The Great Gatsby is arguably one of the best pieces of American literature. Maybe it’s because the Jazz Age is just naturally intriguing, maybe it’s because the title character is so complicated and hopelessly romantic/ delusional that we like him even though he’s made stupid and misguided decisions, and maybe it’s because F. Scott Fitzgerald tackles so many melodramatic subjects (Unrequited love! Abusive relationships! Unhappy Marriages! Affairs! Murder! New York in what is now remembered as one of the most glamorous time periods of history!) without writing a soap opera. Basically, it is simply a beautiful book. And in preparation for the upcoming Baz Luhrmann movie coming out on May 10, I’ve reread this book and watch Jack Clayton’s 1974 Great Gatsby, the much older and much different movie featuring Robert Redford and Mia Farrow.
I’ve read about some people’s low expectations for the new movie: Jay-Z music doesn’t exactly define the Jazz Age in terms of music, the over-the-top-ness of it all may seem too extravagant or glitzy, and of course there are people who don’t like how it’s cast. To which I respond… Leo is perfect for Gatsby. I can’t even think about any actor who would be better for this role. I am relatively certain that he WAS Jay Gatsby is some other life. Carey Mulligan is perfect for Daisy. She has some kind of classic beauty and general appearance that fits with the 1920’s so well.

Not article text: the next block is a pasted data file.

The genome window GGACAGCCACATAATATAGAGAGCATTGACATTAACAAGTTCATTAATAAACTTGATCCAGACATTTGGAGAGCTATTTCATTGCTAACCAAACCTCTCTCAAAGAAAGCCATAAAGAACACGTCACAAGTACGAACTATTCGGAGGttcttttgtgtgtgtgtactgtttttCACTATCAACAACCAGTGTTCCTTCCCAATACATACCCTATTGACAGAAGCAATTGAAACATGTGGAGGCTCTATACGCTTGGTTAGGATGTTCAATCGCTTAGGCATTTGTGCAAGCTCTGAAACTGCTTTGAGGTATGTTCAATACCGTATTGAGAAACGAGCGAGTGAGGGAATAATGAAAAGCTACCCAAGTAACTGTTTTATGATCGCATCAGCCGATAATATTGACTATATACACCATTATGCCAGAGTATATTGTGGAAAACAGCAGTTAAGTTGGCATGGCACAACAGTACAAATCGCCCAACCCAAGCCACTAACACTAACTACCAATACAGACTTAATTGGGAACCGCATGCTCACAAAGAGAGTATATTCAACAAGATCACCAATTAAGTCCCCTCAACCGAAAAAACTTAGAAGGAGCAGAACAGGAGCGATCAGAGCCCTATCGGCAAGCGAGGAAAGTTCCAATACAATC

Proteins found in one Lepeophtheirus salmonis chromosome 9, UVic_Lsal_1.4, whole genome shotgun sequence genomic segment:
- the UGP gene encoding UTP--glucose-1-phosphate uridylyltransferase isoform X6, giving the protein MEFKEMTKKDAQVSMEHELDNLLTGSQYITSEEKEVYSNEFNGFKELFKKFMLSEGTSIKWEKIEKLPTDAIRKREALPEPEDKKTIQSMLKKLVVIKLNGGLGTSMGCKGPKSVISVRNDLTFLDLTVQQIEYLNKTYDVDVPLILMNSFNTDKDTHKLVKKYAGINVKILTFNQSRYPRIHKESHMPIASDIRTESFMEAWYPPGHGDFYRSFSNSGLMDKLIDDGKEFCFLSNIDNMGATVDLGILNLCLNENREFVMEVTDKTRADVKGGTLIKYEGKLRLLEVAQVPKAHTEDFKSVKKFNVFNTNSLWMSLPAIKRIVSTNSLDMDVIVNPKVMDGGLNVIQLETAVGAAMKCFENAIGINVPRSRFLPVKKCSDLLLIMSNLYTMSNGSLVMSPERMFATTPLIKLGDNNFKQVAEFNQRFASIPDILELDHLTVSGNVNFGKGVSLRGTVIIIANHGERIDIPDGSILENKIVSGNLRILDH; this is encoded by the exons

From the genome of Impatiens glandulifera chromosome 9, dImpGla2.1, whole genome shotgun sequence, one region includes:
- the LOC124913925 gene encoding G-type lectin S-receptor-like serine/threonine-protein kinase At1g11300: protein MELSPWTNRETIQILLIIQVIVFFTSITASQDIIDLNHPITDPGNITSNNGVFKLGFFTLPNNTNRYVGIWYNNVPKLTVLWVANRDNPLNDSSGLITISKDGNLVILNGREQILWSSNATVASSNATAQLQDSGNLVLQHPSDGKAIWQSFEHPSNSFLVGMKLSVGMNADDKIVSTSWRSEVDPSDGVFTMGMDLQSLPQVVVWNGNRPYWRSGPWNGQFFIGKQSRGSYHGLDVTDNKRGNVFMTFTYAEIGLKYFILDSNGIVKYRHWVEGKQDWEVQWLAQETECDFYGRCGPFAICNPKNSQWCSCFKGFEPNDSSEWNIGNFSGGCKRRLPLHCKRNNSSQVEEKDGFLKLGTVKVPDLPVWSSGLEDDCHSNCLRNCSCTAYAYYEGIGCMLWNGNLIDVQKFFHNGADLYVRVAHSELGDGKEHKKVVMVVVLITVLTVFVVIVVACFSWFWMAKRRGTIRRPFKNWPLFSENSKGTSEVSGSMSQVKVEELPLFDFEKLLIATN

Jack Clayton’s movie from 39 years ago was an adaption very true to Fitzgerald’s novel (almost to a nuisance. So much narrative!) . The party scene shown in this clip takes us more into the past than No Church in the Wild and 21st century cinematic effects. Look at all those well dressed society party crashers doing the Charleston! This movie has a period-specific and probably period-accurate aesthetic to it. I don’t think this type of accuracy is that compelling, though, to most of the 2013 audience including me, and, you know what, the excitement and cultural relevance Jay-Z brings to this generation of young society people is probably comparable to what Jazz brought in the 1920’s. I absolutely cannot wait for this new movie and for Baz Luhrmann’s interpretation!